To experience Fremantle Prison today is to be transported to a dark time in Australia’s history. Conceived for British convicts in 1855, the prison later housed local convicts. Poor treatment was the norm - a bucket served as a toilet. A riot took place where prisoners took guards hostage. Over 40 hangings occurred in the gallows.
The cell blocks changed over time, from solitary cells void of furnishings to recent decades when TVs were allowed and murals painted by inmates transformed their spaces. Still, brutal winters, poor diet and the drudgery of daily labor continued. Massive nets were hung below the cell blocks for a reason.
Fremantle remained functioning until 1991. No indoor pluming was installed. The bucket endured. My photographs can only tell a minute part of the story; the saga of endless lives whose voices and footsteps echo through its sorry halls to this day.
Sculptor Henry Moore once stated (something like this…) that an individual is easily recognized at a distance by their form - not by one’s eye color or the curl of their lip - rather, it is one’s unique form and attitude of that form, that reveals their identity at a glance, long before facial details and distinctive mien greet the viewer’s eye.
The nuts and bolts of it is this…when we travel together, Miguel slices in and out of my frame. This is bound to happen since he walks much faster than I do, and often winds up far ahead of me. Stopping constantly to photograph something or someone, I trail behind.
I’ve come to use this to my advantage, allowing his solitary figure to punctuate the scene before me. No matter the distance between us,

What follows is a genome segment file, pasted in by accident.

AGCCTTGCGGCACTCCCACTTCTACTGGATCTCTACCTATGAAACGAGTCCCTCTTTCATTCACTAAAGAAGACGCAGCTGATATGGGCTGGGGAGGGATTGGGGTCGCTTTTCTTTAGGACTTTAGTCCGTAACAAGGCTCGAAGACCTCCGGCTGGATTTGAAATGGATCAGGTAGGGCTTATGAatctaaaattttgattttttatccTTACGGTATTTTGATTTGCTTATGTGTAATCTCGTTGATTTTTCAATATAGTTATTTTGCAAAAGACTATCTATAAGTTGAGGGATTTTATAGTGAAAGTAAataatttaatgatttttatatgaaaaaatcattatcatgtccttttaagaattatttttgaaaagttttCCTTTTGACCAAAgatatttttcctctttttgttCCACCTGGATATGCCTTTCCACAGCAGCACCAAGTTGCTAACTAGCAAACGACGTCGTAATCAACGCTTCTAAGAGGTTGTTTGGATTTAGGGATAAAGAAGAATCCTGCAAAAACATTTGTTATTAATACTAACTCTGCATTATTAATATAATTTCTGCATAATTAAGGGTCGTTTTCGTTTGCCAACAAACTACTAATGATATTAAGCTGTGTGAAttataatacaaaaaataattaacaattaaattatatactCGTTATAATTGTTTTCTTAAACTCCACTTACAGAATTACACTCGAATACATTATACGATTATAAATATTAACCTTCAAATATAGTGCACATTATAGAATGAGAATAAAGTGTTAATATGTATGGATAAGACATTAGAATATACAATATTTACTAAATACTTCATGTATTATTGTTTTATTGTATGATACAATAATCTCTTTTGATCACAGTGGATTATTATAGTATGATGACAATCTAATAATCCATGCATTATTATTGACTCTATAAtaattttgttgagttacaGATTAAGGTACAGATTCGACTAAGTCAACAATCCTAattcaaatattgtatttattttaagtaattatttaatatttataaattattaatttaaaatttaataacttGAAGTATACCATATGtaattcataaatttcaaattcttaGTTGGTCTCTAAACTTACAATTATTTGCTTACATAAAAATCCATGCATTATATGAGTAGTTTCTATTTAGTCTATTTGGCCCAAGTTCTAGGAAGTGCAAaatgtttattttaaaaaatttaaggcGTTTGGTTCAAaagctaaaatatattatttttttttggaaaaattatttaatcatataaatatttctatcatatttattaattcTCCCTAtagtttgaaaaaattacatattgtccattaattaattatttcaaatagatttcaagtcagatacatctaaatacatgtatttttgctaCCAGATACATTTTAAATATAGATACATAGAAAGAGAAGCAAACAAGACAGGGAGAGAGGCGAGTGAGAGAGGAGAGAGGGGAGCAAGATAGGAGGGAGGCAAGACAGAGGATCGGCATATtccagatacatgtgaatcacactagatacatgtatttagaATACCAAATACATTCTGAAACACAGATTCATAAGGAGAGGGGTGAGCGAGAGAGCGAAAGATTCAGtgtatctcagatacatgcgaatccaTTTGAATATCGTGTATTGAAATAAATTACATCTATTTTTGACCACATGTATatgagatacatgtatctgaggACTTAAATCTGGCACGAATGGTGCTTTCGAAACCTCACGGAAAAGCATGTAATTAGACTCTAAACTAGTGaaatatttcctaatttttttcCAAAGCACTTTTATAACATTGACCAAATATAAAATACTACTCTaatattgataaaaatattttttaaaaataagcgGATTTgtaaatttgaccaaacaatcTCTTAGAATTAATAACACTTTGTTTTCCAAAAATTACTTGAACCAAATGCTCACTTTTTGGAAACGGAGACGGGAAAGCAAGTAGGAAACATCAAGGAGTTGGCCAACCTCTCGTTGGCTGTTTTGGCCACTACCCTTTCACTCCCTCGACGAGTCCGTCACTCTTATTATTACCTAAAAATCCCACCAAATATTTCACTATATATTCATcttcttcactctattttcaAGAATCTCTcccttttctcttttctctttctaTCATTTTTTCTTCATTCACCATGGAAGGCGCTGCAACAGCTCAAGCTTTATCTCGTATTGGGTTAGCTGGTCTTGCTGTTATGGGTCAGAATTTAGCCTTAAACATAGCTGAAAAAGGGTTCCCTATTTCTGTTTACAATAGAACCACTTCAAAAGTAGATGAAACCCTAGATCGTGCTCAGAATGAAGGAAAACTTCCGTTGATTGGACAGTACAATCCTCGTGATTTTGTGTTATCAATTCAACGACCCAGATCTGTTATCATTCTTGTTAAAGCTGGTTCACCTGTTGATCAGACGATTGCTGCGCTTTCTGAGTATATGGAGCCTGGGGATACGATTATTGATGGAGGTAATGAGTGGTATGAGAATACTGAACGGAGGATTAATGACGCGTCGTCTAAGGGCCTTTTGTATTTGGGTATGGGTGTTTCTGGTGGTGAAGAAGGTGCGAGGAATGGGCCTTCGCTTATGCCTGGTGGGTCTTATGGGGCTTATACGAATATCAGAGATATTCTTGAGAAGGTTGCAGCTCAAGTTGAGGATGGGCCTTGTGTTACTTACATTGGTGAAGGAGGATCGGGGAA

I recognize Miguel, Henry Moore - style. Though the images of him I have created present a mysterious Everyman, to me they remain uniquely personal portraits of the man I share my life with.
I’ve always photographed my own shadow. Intercepting the sunlight to brand myself onto a surface or landscape became a ritual of my travels, thwarted only by a fickle sun.
In more recent years I also began to share this rite with my significant other. The ongoing results are my photographic souvenirs.They remind me of fleeting moments together; when the magic of light etched us into far-flung places.
Secrets of Belize
Secrets of Belize is an ongoing personal project which documents life in Belize’s small coastal villages and islands. For over fifteen years Triller has photographed a country she finds seductive and captivating. She discovers its mystique in the profile of an aging fisherman or on the face of an exuberant child afloat in the sea.
From 2002 through 2010 Marie Triller took on the task of witness by documenting each September 11 at ground zero. This ritual of thousands of mourners gathering around fences and barricades became a living memorial. Triller's collection of images present a searing account of a seminal aspect of post-9/11 history.
Ten Years: Remembering 9/11 by Marie Triller (John Isaacs Books, New York) with a foreword by NY Senator Kirsten Gillibrand and an afterword by Eleanor Heartney of Art on America.
Any Given Day
Any Given Day is an ongoing series which includes images from New York to London, Uruguay to Ireland. These photographs present ordinary moments made extraordinary due to human behavior and interactions. I like to refer to these shots as those of “people caught in the act of being human”.
Coke Squares is an ongoing personal project, much of which has been created in Belize, Central America, where I frequently photograph. The ubiquitous large red circle - slashed with Coca-Cola cursive - punctuates many streets here. I consider the logo a design element within my frame, adding bold color and shape to the image as well as a rhythmic beat to a series of street storefront images cropped into squares.